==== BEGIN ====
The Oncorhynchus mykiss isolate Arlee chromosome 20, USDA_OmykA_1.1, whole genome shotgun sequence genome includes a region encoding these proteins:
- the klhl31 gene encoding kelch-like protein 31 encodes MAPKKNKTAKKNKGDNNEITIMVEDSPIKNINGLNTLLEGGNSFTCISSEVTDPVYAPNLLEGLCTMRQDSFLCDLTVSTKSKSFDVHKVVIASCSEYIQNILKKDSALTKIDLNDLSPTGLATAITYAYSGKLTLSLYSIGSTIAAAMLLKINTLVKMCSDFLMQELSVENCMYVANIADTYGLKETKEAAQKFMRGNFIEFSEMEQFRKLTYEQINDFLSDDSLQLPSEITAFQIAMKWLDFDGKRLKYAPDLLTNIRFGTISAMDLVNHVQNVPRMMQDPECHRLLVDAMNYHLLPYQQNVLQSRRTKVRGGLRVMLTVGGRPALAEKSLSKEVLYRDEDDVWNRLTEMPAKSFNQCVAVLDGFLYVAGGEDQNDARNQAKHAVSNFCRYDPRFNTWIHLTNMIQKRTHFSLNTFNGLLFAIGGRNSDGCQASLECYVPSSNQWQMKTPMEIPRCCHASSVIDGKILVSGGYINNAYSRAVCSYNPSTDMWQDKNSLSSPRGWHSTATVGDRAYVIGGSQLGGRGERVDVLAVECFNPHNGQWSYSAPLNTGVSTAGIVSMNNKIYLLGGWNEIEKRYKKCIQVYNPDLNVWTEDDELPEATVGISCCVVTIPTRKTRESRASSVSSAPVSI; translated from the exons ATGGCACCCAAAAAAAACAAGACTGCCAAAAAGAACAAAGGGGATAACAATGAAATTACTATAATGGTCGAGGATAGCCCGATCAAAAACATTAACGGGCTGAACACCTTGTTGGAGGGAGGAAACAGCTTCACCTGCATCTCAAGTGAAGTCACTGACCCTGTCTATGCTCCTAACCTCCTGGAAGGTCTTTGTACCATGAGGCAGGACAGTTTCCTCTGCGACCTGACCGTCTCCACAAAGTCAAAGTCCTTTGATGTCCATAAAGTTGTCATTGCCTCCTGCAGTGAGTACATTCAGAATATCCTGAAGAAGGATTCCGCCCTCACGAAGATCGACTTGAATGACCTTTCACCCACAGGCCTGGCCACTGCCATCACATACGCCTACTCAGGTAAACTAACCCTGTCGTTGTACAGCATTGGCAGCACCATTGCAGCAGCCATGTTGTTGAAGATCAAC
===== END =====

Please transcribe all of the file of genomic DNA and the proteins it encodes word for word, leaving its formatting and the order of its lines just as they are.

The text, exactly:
The Oncorhynchus mykiss isolate Arlee chromosome 20, USDA_OmykA_1.1, whole genome shotgun sequence genome includes a region encoding these proteins:
- the klhl31 gene encoding kelch-like protein 31 encodes MAPKKNKTAKKNKGDNNEITIMVEDSPIKNINGLNTLLEGGNSFTCISSEVTDPVYAPNLLEGLCTMRQDSFLCDLTVSTKSKSFDVHKVVIASCSEYIQNILKKDSALTKIDLNDLSPTGLATAITYAYSGKLTLSLYSIGSTIAAAMLLKINTLVKMCSDFLMQELSVENCMYVANIADTYGLKETKEAAQKFMRGNFIEFSEMEQFRKLTYEQINDFLSDDSLQLPSEITAFQIAMKWLDFDGKRLKYAPDLLTNIRFGTISAMDLVNHVQNVPRMMQDPECHRLLVDAMNYHLLPYQQNVLQSRRTKVRGGLRVMLTVGGRPALAEKSLSKEVLYRDEDDVWNRLTEMPAKSFNQCVAVLDGFLYVAGGEDQNDARNQAKHAVSNFCRYDPRFNTWIHLTNMIQKRTHFSLNTFNGLLFAIGGRNSDGCQASLECYVPSSNQWQMKTPMEIPRCCHASSVIDGKILVSGGYINNAYSRAVCSYNPSTDMWQDKNSLSSPRGWHSTATVGDRAYVIGGSQLGGRGERVDVLAVECFNPHNGQWSYSAPLNTGVSTAGIVSMNNKIYLLGGWNEIEKRYKKCIQVYNPDLNVWTEDDELPEATVGISCCVVTIPTRKTRESRASSVSSAPVSI; translated from the exons ATGGCACCCAAAAAAAACAAGACTGCCAAAAAGAACAAAGGGGATAACAATGAAATTACTATAATGGTCGAGGATAGCCCGATCAAAAACATTAACGGGCTGAACACCTTGTTGGAGGGAGGAAACAGCTTCACCTGCATCTCAAGTGAAGTCACTGACCCTGTCTATGCTCCTAACCTCCTGGAAGGTCTTTGTACCATGAGGCAGGACAGTTTCCTCTGCGACCTGACCGTCTCCACAAAGTCAAAGTCCTTTGATGTCCATAAAGTTGTCATTGCCTCCTGCAGTGAGTACATTCAGAATATCCTGAAGAAGGATTCCGCCCTCACGAAGATCGACTTGAATGACCTTTCACCCACAGGCCTGGCCACTGCCATCACATACGCCTACTCAGGTAAACTAACCCTGTCGTTGTACAGCATTGGCAGCACCATTGCAGCAGCCATGTTGTTGAAGATCAAC